498
UNIT 3
Regulation and Integration of the Body
13
Temporal
Zygomatic
Buccal
Mandibular
Cervical
(c) A simple way to remember the courses of the five
major branches of the facial nerve
Vestibulocochlear nerve (VIII)
Pons
Cochlear nerve
Vestibular nerve
Internal acoustic
meatus
Vestibular
ganglia
Semicircular
canals
Vestibule
Cochlea
(containing
spiral ganglion)
VII Facial Nerves
(continued)
VIII Vestibulocochlear Nerves
(ves-tib
0
u-lo-kok
9
le-ar)
Origin and course:
Fibers arise from
hearing and equilibrium apparatus
located within inner ear of temporal
bone and pass through internal
acoustic meatus to enter brain stem
at pons-medulla border. Afferent
fibers from hearing receptors in
cochlea form the
cochlear division
;
those from equilibrium receptors
in semicircular canals and vestibule
form the
vestibular division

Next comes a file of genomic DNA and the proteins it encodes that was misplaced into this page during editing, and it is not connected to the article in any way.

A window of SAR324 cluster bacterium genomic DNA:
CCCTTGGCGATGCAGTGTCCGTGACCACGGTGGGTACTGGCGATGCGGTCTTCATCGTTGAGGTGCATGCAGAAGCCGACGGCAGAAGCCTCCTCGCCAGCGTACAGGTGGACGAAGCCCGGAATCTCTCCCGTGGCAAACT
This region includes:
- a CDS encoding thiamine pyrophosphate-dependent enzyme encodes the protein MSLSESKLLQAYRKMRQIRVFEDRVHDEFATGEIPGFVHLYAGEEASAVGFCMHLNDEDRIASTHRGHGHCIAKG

(vestibular nerve). The two divisions
merge to form vestibulocochlear
nerve. See also Figure 15.26.
Function:
Mostly sensory. Vestibular
branch transmits afferent impulses
for sense of equilibrium, and sensory
nerve cell bodies are located in
vestibular ganglia
. Cochlear branch
transmits afferent impulses for sense of
hearing, and sensory nerve cell bodies
are located in
spiral ganglion
within
cochlea. Small motor component
adjusts the sensitivity of sensory
receptors. See also Figure 15.27.
Clinical testing:
Check hearing by air
and bone conduction using tuning
fork.
Homeostatic
Imbalance
Lesions of cochlear
nerve or cochlear receptors result in
central
, or
nerve
,
deafness
. Damage to
vestibular division produces dizziness,
rapid involuntary eye movements, loss of
balance, nausea, and vomiting.
Table 13.2
Cranial Nerves
(continued)
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